Wednesday, October 31, 2001
Compensation offer 'not right solution'
Ottawa's offer to pay 70 per cent of damages claimed by aboriginals abused in government-owned residential schools is not the solution, a Lethbridge lawyer says.
But it may benefit some of the thousands of victims involved in lawsuits filed against the government and the Anglican, Catholic, United and Presbyterian churches which operated the schools.
"This opportunity to settle will be met with some relief by some of our clients," Rhonda Ruston said Tuesday.
Ruston and Calgary lawyer Vaughn Marshall represent nearly 600 of 3,700 Alberta claimants. She said she suspects some clients will jump at the opportunity to settle out of court and end the long and difficult process.
It could mean, however, they won't ever receive compensation for their other complaints.
"The unfortunate thing about this proposal is it ends up treating the victims of the residential school disaster like personal-injury victims in a lawsuit," Ruston said.
The proposal would likely compensate for proven cases of physical and sexual abuse, but it probably won't compensate for cultural abuse, loss of education and loss of language.
While Ruston doesn't diminish the impact of sexual and physical abuse, she said aboriginals have been hurt even more by the near destruction of their communities.
She said victims also suffered from substandard education and emotional abuse after being torn away from their families, all caused by the residential school system.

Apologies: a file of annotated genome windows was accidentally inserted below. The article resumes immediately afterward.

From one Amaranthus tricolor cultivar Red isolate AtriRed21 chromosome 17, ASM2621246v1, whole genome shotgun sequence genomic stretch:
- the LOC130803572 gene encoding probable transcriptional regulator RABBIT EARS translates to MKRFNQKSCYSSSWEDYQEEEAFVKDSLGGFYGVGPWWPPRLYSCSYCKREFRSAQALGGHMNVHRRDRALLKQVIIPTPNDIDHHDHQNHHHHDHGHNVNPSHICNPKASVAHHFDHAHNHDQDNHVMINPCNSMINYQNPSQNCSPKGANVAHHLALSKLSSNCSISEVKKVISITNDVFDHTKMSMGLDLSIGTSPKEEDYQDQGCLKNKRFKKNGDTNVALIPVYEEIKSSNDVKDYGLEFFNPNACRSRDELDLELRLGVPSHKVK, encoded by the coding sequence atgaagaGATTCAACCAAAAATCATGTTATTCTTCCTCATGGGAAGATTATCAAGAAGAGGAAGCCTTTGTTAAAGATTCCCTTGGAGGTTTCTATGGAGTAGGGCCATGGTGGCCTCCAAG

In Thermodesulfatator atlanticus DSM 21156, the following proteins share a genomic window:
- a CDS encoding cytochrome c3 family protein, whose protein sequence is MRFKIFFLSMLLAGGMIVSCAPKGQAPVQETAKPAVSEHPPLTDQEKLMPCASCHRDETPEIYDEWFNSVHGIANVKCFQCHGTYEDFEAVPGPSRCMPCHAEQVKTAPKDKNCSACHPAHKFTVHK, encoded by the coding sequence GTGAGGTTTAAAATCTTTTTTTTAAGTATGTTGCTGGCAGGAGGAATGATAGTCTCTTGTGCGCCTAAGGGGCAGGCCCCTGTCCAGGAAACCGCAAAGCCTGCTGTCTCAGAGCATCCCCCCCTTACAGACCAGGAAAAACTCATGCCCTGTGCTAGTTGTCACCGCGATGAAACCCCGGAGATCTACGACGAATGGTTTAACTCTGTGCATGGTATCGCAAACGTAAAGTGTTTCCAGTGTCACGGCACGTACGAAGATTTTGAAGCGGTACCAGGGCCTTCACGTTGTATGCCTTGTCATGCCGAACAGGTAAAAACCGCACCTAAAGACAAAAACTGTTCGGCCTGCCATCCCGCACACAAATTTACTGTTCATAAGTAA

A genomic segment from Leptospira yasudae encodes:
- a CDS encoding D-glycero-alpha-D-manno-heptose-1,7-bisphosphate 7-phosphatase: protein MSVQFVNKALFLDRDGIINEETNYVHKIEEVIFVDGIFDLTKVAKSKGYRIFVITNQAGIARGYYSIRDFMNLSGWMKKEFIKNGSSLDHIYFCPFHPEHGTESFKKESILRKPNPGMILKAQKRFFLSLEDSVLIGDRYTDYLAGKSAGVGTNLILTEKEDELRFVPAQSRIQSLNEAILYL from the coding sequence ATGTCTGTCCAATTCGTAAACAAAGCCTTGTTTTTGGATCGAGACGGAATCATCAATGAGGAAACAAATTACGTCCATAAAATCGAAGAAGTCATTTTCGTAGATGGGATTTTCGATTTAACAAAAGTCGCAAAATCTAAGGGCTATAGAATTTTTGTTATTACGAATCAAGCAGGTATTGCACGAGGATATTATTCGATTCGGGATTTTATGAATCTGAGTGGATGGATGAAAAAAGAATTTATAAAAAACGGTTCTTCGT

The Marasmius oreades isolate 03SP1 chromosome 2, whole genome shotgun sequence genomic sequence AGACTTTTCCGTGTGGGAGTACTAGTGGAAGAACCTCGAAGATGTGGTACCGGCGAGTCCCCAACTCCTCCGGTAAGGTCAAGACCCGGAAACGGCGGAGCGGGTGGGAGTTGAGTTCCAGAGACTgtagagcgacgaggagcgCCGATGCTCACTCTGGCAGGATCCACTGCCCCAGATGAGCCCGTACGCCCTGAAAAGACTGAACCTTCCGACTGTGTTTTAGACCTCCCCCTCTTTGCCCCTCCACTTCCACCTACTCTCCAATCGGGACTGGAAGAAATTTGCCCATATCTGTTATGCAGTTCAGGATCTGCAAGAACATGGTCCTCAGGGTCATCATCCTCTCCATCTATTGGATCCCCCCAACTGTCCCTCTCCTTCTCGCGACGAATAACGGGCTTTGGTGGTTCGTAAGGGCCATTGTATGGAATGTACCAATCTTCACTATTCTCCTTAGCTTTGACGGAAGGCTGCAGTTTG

Even children who weren't actually physically abused still "lived in terror of abuse."
Deputy Prime Minister Herb Gray said the offer could cost taxpayers more than $1 billion to compensate some 9,450 former students able to validate their claims of abuse.
But it leaves the churches, which are struggling with the feds to determine their share of liability, to deal with the issue alone while trying to avoid financial disaster.
Rev. James Robinson, of Saint Augustine's Anglican Church in Lethbridge, isn't impressed with Ottawa's offer.
"I'm disappointed," he said. "I think it's a cynical move on the part of government. They're trying to get themselves out of a pickle."
Robinson said victims taking up the federal offer might still approach churches looking for other 30 per cent, which would could be financially fatal. The Anglican Church is already facing bankruptcy.
It's ironic the federal government leaves the churches in the lurch with its offer to pay 70 per cent of damages, he said, while saying it doesn't want churches to go bankrupt.
"Obviously they're quite happy do see that happen."
Robinson would like to see the government take sole responsibility for abuses at residential schools. He points out most of the claims are against federal policy which established the schools. The government then drew the churches into the fray as third parties.
Ruston disagrees, however, and said even though the government owned the schools and set policy, those who operated them must take responsibility for the abuse.